Worst case performance and "impossibly unlikely" conditions
Posted Jan 12, 2012 1:52 UTC (Thu) by wahern
In reply to: Worst case performance and "impossibly unlikely" conditions
Parent article: Denial of service via hash collisions
It's easy enough to test. NetBSD, FreeBSD, and OpenBSD all have <sys/tree.h>, containing preprocessor based splay and red-black tree implementations which, other than the algorithm, are implemented almost identically. It's self contained, so you can download the single header file. man 3 tree for the API.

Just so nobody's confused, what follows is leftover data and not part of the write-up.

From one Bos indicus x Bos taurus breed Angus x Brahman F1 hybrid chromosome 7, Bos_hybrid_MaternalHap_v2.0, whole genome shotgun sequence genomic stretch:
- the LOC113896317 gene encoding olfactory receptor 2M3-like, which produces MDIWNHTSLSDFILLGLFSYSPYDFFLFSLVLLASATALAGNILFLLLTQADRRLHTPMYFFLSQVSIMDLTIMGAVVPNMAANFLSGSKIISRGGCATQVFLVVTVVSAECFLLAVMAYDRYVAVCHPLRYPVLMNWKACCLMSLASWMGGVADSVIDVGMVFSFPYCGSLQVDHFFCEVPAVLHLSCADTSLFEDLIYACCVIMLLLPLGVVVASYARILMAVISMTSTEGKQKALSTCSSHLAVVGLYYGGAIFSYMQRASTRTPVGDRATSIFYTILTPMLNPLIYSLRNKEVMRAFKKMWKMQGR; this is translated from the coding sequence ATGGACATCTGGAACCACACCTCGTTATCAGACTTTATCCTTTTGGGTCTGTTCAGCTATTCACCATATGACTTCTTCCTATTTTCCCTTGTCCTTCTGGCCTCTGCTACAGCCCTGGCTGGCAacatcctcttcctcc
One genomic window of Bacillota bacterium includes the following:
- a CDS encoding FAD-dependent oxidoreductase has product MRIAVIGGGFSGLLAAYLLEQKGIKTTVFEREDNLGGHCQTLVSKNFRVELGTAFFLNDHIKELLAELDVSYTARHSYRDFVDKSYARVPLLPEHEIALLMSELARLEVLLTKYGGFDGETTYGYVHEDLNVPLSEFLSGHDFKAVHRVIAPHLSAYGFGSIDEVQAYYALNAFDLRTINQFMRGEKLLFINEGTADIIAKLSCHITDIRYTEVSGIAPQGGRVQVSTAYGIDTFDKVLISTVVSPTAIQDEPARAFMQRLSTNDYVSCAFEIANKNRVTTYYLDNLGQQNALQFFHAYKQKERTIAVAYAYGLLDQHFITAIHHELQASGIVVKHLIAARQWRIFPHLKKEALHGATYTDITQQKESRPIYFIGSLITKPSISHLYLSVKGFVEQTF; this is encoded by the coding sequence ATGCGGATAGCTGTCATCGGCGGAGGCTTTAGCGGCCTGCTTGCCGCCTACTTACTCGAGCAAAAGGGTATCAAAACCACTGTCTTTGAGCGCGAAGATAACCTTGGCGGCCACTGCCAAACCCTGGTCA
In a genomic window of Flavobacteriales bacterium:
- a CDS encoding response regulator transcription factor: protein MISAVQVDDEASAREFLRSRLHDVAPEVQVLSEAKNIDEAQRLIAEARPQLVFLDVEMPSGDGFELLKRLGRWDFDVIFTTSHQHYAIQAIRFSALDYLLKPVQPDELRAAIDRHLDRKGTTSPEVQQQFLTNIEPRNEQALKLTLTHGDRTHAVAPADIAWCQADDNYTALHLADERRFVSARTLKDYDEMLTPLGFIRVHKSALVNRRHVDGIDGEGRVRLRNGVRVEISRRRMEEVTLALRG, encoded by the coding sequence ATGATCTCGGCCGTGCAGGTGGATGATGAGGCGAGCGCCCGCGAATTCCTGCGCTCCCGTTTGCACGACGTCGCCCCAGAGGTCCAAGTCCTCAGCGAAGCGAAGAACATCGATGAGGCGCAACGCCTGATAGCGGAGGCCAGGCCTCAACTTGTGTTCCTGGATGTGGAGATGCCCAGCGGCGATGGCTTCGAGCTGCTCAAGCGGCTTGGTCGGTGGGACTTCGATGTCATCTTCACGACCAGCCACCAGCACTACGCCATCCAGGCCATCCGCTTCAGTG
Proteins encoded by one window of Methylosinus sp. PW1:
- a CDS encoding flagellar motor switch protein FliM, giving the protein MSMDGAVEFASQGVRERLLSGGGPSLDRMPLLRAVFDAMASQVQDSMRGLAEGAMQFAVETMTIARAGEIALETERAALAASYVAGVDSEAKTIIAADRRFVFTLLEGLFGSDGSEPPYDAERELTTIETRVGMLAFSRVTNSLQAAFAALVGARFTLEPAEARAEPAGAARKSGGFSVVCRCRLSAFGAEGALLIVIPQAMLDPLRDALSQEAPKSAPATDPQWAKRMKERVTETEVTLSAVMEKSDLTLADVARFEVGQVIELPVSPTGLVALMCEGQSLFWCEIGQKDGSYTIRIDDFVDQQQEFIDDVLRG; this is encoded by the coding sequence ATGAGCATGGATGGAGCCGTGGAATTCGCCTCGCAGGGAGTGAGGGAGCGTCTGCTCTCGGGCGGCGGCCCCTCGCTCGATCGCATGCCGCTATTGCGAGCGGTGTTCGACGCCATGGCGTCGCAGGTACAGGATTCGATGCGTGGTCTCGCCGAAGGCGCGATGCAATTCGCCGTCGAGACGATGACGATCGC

Those kernels tend to rely on RB trees fairly heavily. OpenBSD uses <sys/tree.h> for almost everything, including PF and the VM. It's perhaps not as fast as the radix, etc., trees in Linux, but it's simple and is unlikely to create any surprises in the future.
I wrote a left-leaning RB tree variant which is a drop-in replacement, except the prefix is LLRB instead of RB. LLRBs have a simpler algorithm, so it's easier to hack on if necessary.
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